Loading in 5 sec....

Bounding Variance and Expectation of Longest Path Lengths in DAGs Jeff Edmonds, York UniversityPowerPoint Presentation

Bounding Variance and Expectation of Longest Path Lengths in DAGs Jeff Edmonds, York University

Download Presentation

Bounding Variance and Expectation of Longest Path Lengths in DAGs Jeff Edmonds, York University

Loading in 2 Seconds...

- 84 Views
- Uploaded on
- Presentation posted in: General

Bounding Variance and Expectation of Longest Path Lengths in DAGs Jeff Edmonds, York University

Download Policy: Content on the Website is provided to you AS IS for your information and personal use and may not be sold / licensed / shared on other websites without getting consent from its author.While downloading, if for some reason you are not able to download a presentation, the publisher may have deleted the file from their server.

- - - - - - - - - - - - - - - - - - - - - - - - - - E N D - - - - - - - - - - - - - - - - - - - - - - - - - -

Bounding Variance and Expectation of Longest Path Lengths in DAGs

Jeff Edmonds, York University

Supratik Chakraborty, IIT Bombay

Statistical timing analysis of circuits

Mean and std deviation of component delays provided by manufacturers

Joint distributions of component delays difficult to obtain in practice

Input:

st-DAG G gives job precedence.

For each edge i, xi is the time to complete job i

Output:

Time for all jobs to complete in parallel = length of longest st-path = Maxp i p xi = XG

s

x1

x3

x2

t

Easy with Dynamic Programming

Input:

st-DAG G gives job precedence.

For each edge i, xi is the time to complete job i

Output:

Time for all jobs to complete in parallel = length of longest st-path = Maxp i p xi = XG

s

Inter-dependent random variables

x1

x3

x2

t

Understand random variable XG

Input:

st-DAG G gives job precedence.

For each edge i, xi is the time to complete job i

Output:

Time for all jobs to complete in parallel = length of longest st-path = Maxp i p xi = XG

s

Exp[Xi] & Var[Xi]

x1

x3

x2

t

Bound Exp[XG] & Var[XG]

Input:

XG = Max( x1+x2, x3 )

4

5

0

1

s

- Possible distributions :

x1

x3

x2

t

- Another possibility :

Input:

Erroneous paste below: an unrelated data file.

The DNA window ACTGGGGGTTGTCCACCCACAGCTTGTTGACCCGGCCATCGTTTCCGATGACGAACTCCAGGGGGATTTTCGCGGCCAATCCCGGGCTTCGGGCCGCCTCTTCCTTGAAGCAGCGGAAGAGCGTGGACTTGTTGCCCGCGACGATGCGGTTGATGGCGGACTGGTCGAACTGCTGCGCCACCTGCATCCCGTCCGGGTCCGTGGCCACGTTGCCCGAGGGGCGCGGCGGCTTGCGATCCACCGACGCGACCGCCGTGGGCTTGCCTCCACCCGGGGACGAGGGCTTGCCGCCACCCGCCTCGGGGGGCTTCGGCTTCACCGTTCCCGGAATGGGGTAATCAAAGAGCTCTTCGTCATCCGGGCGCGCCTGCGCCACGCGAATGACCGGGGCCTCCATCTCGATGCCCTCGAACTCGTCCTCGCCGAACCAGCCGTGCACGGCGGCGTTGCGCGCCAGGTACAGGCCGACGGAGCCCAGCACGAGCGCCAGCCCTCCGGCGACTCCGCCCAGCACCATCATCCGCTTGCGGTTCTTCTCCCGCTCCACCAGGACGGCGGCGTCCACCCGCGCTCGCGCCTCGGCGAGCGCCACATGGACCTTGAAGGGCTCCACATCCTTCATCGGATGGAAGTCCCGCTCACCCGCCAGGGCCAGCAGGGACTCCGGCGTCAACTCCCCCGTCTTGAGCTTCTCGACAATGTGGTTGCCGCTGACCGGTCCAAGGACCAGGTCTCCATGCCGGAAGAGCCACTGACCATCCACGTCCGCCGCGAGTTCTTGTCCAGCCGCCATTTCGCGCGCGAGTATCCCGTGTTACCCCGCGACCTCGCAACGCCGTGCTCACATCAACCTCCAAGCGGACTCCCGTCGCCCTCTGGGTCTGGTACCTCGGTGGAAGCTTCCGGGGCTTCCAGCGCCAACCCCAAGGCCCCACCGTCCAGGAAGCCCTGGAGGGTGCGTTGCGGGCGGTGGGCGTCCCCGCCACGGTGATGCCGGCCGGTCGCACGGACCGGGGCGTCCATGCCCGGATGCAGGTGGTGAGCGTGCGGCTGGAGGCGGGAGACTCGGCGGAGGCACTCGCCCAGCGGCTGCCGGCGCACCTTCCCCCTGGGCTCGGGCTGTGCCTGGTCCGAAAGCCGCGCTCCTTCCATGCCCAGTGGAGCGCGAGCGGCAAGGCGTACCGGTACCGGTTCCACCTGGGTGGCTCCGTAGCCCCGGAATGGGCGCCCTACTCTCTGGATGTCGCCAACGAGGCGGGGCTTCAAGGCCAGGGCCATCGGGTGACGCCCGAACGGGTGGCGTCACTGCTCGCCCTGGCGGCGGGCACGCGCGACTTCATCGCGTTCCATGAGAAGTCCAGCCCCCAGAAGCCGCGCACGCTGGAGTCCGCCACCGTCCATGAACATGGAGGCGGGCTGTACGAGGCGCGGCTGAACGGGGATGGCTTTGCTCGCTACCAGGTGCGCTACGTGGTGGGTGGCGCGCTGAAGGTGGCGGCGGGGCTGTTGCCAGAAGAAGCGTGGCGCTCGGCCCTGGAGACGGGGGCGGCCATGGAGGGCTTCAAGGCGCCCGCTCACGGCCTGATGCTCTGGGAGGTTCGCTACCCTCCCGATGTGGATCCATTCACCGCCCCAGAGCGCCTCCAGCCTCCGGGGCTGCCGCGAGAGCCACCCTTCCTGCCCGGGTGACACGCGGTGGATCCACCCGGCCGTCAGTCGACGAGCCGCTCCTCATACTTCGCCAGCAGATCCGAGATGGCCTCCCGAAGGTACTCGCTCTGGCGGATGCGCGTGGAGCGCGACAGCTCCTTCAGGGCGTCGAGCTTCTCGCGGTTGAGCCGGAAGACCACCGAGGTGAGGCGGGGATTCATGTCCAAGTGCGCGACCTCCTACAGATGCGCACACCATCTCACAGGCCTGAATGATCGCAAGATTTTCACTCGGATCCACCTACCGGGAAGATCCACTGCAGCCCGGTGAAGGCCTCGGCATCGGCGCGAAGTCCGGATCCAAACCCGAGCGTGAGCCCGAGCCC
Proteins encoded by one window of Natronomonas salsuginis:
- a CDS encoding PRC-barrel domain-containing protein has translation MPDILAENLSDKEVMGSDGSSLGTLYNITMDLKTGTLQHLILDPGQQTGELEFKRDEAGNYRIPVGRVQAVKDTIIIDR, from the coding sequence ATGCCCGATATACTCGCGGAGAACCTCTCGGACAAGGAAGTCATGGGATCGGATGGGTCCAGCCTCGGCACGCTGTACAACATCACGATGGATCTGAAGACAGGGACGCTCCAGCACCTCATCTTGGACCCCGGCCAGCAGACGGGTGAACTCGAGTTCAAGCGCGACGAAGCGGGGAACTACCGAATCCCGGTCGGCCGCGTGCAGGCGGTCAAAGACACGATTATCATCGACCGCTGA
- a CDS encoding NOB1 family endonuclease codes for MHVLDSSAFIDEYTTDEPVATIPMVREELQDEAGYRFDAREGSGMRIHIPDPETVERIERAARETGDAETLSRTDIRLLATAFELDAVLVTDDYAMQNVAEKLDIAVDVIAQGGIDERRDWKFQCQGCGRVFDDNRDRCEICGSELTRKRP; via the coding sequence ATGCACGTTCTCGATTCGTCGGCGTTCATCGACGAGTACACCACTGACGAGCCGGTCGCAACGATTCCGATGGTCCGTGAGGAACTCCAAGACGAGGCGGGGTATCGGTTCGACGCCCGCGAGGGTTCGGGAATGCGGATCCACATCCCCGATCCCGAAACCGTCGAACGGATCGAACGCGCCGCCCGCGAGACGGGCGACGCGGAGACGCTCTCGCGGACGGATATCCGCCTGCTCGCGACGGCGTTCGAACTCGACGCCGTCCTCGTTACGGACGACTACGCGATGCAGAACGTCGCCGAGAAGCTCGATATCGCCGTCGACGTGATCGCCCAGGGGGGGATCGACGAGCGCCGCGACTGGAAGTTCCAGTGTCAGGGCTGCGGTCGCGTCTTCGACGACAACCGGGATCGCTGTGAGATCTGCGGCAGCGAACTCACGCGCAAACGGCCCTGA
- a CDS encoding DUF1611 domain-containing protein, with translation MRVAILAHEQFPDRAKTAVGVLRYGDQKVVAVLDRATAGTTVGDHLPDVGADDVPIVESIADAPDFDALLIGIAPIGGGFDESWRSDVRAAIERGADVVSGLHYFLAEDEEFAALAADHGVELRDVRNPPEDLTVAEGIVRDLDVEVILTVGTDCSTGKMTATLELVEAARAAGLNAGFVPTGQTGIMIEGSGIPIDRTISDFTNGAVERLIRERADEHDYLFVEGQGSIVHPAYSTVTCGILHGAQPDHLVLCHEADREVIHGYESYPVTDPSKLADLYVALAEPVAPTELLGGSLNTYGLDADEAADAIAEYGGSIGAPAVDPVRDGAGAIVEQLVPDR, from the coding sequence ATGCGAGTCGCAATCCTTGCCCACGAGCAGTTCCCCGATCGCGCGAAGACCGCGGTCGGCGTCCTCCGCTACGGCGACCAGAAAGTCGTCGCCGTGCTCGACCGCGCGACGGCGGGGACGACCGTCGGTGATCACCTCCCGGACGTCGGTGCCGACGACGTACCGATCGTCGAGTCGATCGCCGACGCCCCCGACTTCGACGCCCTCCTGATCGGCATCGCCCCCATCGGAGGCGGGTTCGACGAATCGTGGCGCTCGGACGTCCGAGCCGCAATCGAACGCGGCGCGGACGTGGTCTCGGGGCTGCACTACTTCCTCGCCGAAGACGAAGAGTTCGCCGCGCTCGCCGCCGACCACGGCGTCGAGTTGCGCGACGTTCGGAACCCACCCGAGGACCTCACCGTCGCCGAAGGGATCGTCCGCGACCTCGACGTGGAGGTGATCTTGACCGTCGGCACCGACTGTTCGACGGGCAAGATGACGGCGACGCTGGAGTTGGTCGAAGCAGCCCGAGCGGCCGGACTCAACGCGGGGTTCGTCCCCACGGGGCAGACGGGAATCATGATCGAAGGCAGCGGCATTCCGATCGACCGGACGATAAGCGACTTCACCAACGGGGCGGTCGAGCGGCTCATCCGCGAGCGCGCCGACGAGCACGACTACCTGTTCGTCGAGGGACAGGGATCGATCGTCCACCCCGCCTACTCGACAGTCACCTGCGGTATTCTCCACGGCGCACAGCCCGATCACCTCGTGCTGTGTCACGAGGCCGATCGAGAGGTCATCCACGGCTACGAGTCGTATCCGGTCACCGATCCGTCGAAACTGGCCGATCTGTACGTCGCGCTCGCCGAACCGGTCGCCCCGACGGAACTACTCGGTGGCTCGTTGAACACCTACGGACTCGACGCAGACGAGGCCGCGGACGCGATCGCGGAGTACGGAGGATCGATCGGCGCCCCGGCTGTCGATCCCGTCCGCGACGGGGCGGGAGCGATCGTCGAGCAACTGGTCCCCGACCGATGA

XG = Max( x1+x2, x3 )

Upper & Lower bounds

s

x1

x3

x2

t

Upper bounds of Exp[XG] and Var[XG]

A spring “algorithm” for computing bounds

Proof no distributions give higher values (skip)

Cake distributions that achieve bounds

Lower bounds of Exp[XG] and Var[XG]

Continuum of values for Exp[XG] and Var[XG]

Cake distributions that achieve any Exp[XG] and Var[XG] within range

Special results for series-parallel graphs

If G is a series graph,

XG = ∑i xi

Exp[xG] = ∑i Exp[xi]

0 ≤ Var[xG] ≤ (∑i √Var[xi] )2

s

t

If G is a parallel graph,

XG = Maxi xi

Maxi Exp[xi] ≤ Exp[xG] ≤ ?

0 ≤ Var[xG] ≤ ?

s

t

X

5

0

r

0

0.5

1

X : Two-valued random variable, prob 0.5 for each value

X

5

Z

0

r

0

0.5

1

X, Z : Two equivalent independent random variables.

X

Y

5

0

r

0

0.5

1

X, Y : Two-valued random variables, prob 0.5 for each value

X, Y have perfect negative correlation

Exp( Max(x,y) ) = Exp(x) + Exp(y)

Var( Max(x,y) ) = 0

If G is a parallel graph,

XG = Maxi xi

Maxi Exp[xi]

≤ Exp[xG]

≤ Min(

∑i Exp[xi],

Maxi Exp[xi] + √∑i Var[xi] )

0 ≤ Var[xG] ≤ ∑i Var[xi]

s

t

Theorem

In a series-parallel graph,

Rules for maximum variance applied recursively to obtain Max Var[XG].

Not so Max Exp[XG]

There are no distributions xi for which

Var[xi] = vi and Exp[xi] = mi

Var[XG] >

Proof uses lots of calculus.

Theorem

There exists “cake” distributions xi such that

Var[xi] = vi and Exp[xi] = mi

Var[XG] =

Theorem

s

t

Find a cake distribution for each edgewith correct Exp[xi] & Var[xi]

to maximize Var[xG]

s

Exp[xi]

t

s

t

Var[xi] = ∑c (ε hc)2

s

t

- Series graphs G:
- XG ≈ x1 + x2
- Candle heights add
- Want candle heights to be in same location

s

t

- Parallel graphs G:
- XG ≈ Max( x1 , x2 )
- Candle heights max
- Want candle heights to be in different location

s

t

A candle location

for each st-path in G

but in the end

# candles ≈ # edges

s

t

If edge i not in path p,

candle for xi at location p has height 0

If candle is selected,

then corresponding path pis the longest path

s

t

“Springs” give

give candle heights.

There exists “cake” distributions xi such that

Var[xi] = vi and Exp[xi] = mi

Var[XG] =

Theorem

Proved

TheoremVar[xG] ≥ 0

Theorem

Every Var[XG] in this range achievable.

Lower bound of Exp [ XG ]

XG

r

tp

0

1

For st-path p, tp is interval for which p is the longest path.

p P tp = 1

XG

r

tp

0

1

ti

For edge i, ti is interval for which i is in the longest path.

ti = p itp

Xi

r

tp

0

1

ti

If it can edge i contributes all of its mi =Exp[Xi] to Exp[XG]

Xi

r

tp

0

1

ti

But if vi = Var[Xi] is too small,

it can only contribute

XG

r

tp

0

1

ti

Tight analysis for upper bounds was achieved

Cake distributions particularly important for achieving tight bounds

A related question is that of finding tight bounds of mean and expectation of difference in longest paths to two given nodes in a DAG

Spring algorithm involves solving non-linear constraints iteratively. Can an alternative algorithm be obtained?